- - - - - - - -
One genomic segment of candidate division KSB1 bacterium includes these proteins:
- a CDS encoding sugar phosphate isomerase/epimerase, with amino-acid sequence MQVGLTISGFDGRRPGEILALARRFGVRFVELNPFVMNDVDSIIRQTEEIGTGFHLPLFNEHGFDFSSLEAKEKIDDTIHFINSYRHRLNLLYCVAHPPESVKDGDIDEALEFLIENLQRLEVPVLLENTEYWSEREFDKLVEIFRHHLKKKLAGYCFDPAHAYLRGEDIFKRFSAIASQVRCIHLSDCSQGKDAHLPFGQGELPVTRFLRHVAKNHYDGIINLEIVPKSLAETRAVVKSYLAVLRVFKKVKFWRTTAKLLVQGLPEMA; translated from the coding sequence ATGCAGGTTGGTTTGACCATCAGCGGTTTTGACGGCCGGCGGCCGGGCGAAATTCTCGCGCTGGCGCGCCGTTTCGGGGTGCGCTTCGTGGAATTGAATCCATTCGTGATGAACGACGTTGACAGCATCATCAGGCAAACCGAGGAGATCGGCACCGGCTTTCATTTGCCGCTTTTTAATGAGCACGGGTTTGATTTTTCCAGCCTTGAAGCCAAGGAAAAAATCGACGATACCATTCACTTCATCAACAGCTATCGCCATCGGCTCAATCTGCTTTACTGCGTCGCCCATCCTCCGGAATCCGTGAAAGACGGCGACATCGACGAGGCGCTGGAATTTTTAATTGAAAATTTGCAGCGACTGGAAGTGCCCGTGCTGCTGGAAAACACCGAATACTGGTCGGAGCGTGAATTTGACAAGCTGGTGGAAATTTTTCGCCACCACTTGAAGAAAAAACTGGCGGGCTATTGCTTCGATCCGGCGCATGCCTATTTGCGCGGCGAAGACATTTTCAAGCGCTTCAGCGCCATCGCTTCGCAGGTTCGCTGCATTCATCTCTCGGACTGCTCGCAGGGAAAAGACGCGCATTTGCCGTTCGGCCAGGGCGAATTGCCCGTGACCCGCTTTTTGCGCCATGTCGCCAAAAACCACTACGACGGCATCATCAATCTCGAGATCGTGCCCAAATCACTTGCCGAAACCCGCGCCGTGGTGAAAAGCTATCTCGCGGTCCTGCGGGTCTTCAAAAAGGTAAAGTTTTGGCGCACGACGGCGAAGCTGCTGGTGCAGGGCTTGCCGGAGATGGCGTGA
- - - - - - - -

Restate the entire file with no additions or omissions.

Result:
One genomic segment of candidate division KSB1 bacterium includes these proteins:
- a CDS encoding sugar phosphate isomerase/epimerase, with amino-acid sequence MQVGLTISGFDGRRPGEILALARRFGVRFVELNPFVMNDVDSIIRQTEEIGTGFHLPLFNEHGFDFSSLEAKEKIDDTIHFINSYRHRLNLLYCVAHPPESVKDGDIDEALEFLIENLQRLEVPVLLENTEYWSEREFDKLVEIFRHHLKKKLAGYCFDPAHAYLRGEDIFKRFSAIASQVRCIHLSDCSQGKDAHLPFGQGELPVTRFLRHVAKNHYDGIINLEIVPKSLAETRAVVKSYLAVLRVFKKVKFWRTTAKLLVQGLPEMA; translated from the coding sequence ATGCAGGTTGGTTTGACCATCAGCGGTTTTGACGGCCGGCGGCCGGGCGAAATTCTCGCGCTGGCGCGCCGTTTCGGGGTGCGCTTCGTGGAATTGAATCCATTCGTGATGAACGACGTTGACAGCATCATCAGGCAAACCGAGGAGATCGGCACCGGCTTTCATTTGCCGCTTTTTAATGAGCACGGGTTTGATTTTTCCAGCCTTGAAGCCAAGGAAAAAATCGACGATACCATTCACTTCATCAACAGCTATCGCCATCGGCTCAATCTGCTTTACTGCGTCGCCCATCCTCCGGAATCCGTGAAAGACGGCGACATCGACGAGGCGCTGGAATTTTTAATTGAAAATTTGCAGCGACTGGAAGTGCCCGTGCTGCTGGAAAACACCGAATACTGGTCGGAGCGTGAATTTGACAAGCTGGTGGAAATTTTTCGCCACCACTTGAAGAAAAAACTGGCGGGCTATTGCTTCGATCCGGCGCATGCCTATTTGCGCGGCGAAGACATTTTCAAGCGCTTCAGCGCCATCGCTTCGCAGGTTCGCTGCATTCATCTCTCGGACTGCTCGCAGGGAAAAGACGCGCATTTGCCGTTCGGCCAGGGCGAATTGCCCGTGACCCGCTTTTTGCGCCATGTCGCCAAAAACCACTACGACGGCATCATCAATCTCGAGATCGTGCCCAAATCACTTGCCGAAACCCGCGCCGTGGTGAAAAGCTATCTCGCGGTCCTGCGGGTCTTCAAAAAGGTAAAGTTTTGGCGCACGACGGCGAAGCTGCTGGTGCAGGGCTTGCCGGAGATGGCGTGA